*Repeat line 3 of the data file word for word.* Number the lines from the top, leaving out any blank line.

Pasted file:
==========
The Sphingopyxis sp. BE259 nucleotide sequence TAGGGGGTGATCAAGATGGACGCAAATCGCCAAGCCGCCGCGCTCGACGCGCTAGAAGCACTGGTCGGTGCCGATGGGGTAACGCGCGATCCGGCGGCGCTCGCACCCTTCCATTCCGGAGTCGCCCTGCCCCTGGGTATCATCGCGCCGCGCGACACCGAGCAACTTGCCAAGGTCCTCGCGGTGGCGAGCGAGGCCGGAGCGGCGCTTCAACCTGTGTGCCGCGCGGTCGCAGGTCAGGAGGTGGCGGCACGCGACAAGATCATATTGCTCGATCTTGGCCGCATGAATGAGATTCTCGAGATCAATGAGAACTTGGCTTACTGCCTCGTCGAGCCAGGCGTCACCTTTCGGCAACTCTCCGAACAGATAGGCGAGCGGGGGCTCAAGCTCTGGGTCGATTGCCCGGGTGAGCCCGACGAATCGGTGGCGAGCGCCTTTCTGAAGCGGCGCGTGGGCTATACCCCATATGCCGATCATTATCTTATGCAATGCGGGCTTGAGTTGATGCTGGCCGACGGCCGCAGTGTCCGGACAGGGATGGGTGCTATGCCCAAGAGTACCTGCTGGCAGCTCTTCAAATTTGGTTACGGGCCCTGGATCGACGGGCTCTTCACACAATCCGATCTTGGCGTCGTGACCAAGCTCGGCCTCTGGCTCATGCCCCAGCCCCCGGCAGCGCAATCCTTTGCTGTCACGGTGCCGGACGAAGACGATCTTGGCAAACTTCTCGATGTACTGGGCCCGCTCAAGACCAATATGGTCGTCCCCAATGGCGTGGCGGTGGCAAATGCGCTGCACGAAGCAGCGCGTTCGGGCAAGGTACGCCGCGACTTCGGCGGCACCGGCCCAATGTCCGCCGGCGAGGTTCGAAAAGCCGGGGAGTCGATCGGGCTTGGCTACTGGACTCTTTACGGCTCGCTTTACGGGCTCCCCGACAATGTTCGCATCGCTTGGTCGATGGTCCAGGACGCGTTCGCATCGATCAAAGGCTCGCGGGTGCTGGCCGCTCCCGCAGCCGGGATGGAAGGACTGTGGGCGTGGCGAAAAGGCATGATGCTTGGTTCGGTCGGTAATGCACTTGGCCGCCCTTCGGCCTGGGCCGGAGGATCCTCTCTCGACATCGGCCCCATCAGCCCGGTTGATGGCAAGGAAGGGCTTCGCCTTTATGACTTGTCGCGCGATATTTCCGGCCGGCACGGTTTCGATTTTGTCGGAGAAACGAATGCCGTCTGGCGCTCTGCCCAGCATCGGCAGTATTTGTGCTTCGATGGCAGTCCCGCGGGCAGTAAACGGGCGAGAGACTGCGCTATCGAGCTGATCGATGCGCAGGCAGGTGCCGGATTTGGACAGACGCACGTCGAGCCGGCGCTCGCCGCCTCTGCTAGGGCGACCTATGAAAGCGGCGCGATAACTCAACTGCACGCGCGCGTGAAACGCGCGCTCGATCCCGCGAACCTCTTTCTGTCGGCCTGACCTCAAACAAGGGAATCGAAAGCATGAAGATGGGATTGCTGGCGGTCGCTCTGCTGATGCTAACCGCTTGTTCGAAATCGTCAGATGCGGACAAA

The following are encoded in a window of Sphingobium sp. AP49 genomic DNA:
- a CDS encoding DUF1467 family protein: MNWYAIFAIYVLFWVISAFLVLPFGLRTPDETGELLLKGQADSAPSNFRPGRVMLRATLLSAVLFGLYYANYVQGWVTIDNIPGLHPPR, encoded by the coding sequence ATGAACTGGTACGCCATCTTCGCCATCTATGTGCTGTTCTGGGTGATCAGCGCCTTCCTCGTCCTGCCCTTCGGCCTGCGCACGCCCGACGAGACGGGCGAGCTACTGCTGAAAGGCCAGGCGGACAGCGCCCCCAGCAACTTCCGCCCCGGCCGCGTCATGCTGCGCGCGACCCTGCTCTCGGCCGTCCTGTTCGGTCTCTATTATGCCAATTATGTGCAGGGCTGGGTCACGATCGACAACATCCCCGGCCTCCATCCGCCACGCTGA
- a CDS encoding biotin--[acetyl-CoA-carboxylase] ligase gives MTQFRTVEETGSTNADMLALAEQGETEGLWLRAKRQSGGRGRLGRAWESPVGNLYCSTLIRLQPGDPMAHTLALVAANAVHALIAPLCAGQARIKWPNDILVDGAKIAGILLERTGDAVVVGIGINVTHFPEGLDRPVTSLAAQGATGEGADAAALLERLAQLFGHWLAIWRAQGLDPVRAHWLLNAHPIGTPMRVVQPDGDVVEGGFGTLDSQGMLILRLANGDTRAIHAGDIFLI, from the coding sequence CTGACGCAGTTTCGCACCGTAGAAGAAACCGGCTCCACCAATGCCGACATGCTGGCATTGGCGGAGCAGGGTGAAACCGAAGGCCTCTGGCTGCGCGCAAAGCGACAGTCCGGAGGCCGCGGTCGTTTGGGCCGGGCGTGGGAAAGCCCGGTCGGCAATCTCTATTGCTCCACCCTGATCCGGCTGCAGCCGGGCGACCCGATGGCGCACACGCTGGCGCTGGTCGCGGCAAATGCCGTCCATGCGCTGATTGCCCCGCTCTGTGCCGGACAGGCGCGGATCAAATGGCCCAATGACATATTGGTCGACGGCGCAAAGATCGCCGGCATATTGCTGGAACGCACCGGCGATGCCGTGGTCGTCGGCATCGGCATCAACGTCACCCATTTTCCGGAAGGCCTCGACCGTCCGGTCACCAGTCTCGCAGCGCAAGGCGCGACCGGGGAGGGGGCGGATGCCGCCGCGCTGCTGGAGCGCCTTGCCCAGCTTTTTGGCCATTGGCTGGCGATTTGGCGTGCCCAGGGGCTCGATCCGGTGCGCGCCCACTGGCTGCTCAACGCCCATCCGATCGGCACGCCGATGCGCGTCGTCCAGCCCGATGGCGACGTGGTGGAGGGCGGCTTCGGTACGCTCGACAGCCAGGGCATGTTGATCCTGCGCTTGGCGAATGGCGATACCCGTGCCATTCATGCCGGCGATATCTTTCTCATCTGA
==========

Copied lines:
- a CDS encoding DUF1467 family protein: MNWYAIFAIYVLFWVISAFLVLPFGLRTPDETGELLLKGQADSAPSNFRPGRVMLRATLLSAVLFGLYYANYVQGWVTIDNIPGLHPPR, encoded by the coding sequence ATGAACTGGTACGCCATCTTCGCCATCTATGTGCTGTTCTGGGTGATCAGCGCCTTCCTCGTCCTGCCCTTCGGCCTGCGCACGCCCGACGAGACGGGCGAGCTACTGCTGAAAGGCCAGGCGGACAGCGCCCCCAGCAACTTCCGCCCCGGCCGCGTCATGCTGCGCGCGACCCTGCTCTCGGCCGTCCTGTTCGGTCTCTATTATGCCAATTATGTGCAGGGCTGGGTCACGATCGACAACATCCCCGGCCTCCATCCGCCACGCTGA